As a doctor/nurse who wants to start coding you will be wondering what language to start with. As I am currently writing this post I am still pulling shifts in the Emergency department. Considering the time I have available and the main purpose of why I am coding (data analysis/machine learning) I have chosen python as my primary language. Don’t get me wrong I have released an app on the app store which is coded in objective-C and swift and I have dabbled in C++. However, my main language of choice is Python and here’s why.
I have come across some Ph.D. nurses and doctors who shy away from coding because they think it’s too hard. Python is a high-level language. I’ve already written about this in a previous post: Doctors and Nurses don’t understand code In short because python is a high-level language it’s quick and easy to develop. You don’t have to understand much about computers to code in python. The focus is more on how you break down the problem/project and how you approach it. For a starting, powerful language python is a good choice. You will be able to supercharge audits, analyze data and automate simple tasks. Python is powerful enough to apply machine learning. Although this language is easy to pick up it is not a toy. Astrazenica uses python to develop their drugs. Youtube was initially coded in python.
Interpreted not compiled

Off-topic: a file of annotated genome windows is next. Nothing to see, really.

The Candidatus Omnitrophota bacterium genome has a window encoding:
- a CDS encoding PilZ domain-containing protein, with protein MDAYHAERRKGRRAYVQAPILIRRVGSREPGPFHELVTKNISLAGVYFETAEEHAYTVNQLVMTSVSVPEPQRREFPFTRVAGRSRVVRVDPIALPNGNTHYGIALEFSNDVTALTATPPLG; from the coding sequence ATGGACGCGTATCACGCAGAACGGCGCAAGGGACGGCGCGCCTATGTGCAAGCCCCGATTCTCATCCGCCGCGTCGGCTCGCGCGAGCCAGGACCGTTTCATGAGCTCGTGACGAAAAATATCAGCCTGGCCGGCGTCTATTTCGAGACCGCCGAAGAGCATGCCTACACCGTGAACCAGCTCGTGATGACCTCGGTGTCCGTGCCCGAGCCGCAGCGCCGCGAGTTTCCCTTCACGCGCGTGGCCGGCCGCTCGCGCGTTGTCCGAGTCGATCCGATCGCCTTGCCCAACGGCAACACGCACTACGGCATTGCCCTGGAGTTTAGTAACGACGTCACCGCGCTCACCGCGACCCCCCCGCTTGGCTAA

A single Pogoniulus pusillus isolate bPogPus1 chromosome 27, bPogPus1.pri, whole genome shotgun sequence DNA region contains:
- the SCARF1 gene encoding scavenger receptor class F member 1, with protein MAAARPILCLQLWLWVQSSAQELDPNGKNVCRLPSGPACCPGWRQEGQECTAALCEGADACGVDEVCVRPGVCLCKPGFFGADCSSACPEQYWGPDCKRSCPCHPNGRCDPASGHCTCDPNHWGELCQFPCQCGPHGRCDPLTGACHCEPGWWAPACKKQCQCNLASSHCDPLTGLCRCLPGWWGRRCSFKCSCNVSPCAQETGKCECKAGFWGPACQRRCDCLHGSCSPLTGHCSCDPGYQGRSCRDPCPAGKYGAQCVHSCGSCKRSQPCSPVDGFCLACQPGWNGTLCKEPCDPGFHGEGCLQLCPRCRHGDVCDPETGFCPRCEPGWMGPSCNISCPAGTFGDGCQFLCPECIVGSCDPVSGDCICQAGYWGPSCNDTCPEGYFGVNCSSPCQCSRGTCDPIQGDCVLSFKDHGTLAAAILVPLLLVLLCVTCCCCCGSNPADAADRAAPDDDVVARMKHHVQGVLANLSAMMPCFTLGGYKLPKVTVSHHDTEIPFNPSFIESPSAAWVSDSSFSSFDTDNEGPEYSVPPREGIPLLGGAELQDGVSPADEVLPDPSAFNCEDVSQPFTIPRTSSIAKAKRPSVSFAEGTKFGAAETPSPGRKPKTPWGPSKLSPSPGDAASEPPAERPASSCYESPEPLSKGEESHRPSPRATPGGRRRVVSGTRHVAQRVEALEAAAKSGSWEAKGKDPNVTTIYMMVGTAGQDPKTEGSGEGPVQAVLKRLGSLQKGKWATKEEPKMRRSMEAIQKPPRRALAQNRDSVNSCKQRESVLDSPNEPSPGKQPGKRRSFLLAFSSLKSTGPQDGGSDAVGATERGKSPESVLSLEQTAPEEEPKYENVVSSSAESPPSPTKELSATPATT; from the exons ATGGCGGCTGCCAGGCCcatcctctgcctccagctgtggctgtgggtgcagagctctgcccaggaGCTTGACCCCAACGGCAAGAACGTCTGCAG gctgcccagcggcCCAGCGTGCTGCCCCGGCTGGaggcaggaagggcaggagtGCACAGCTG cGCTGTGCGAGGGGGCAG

Python scripts are not compiled. This means that they are not standalone programs that will run by themselves. This has its good and bad points. A compiled language is generally faster and you don’t have to have a python interpreter in order to run the script. However, once it’s compiled the code is encased and cannot be changed. The python scripts are run in an interpreter which can be downloaded for free at python.org. This means any python script can run on any computer with any operating system. It also means that anyone running the program on their computer can access the code and alter/improve on it. This makes it terrible if you’re going to sell the programs but it makes it amazing for scientific collaboration. For more on this please read: just learning code isn’t enough
Strong science community
Python has modules which you can install to perform tasks. For instance, if you wanted to scrape data off websites you can install the beautifulsoup module. If you want to produce the automated pdf reports that chart your data you install the matplotlib module. These modules are all free and there is a vibrant science community continually developing scientific modules. Scipy is a strong scientific community but there are others out there. These communities make python a fun dynamic powerful language. Who knows maybe one day there will be some nursing and medical modules developed.
Hopefully, this post has made you a little more decisive in your coding adventure. If you’re new to this I always recommend visiting python guide for biologists. Once you get through the basics it will change the way you see problems, approach them and solve them. You will mildly annoy your clinical colleagues trying to find what problems you can solve with coding. They will mildly annoy you as they will not fully understand what is capable with python. Keep at it and best of luck. If you do something contact me. I always get excited when I hear a clinician decide to take on coding/maths and tackle clinical problems.
I help clinicians get to grips with coding and tech, I also code for a financial tech firm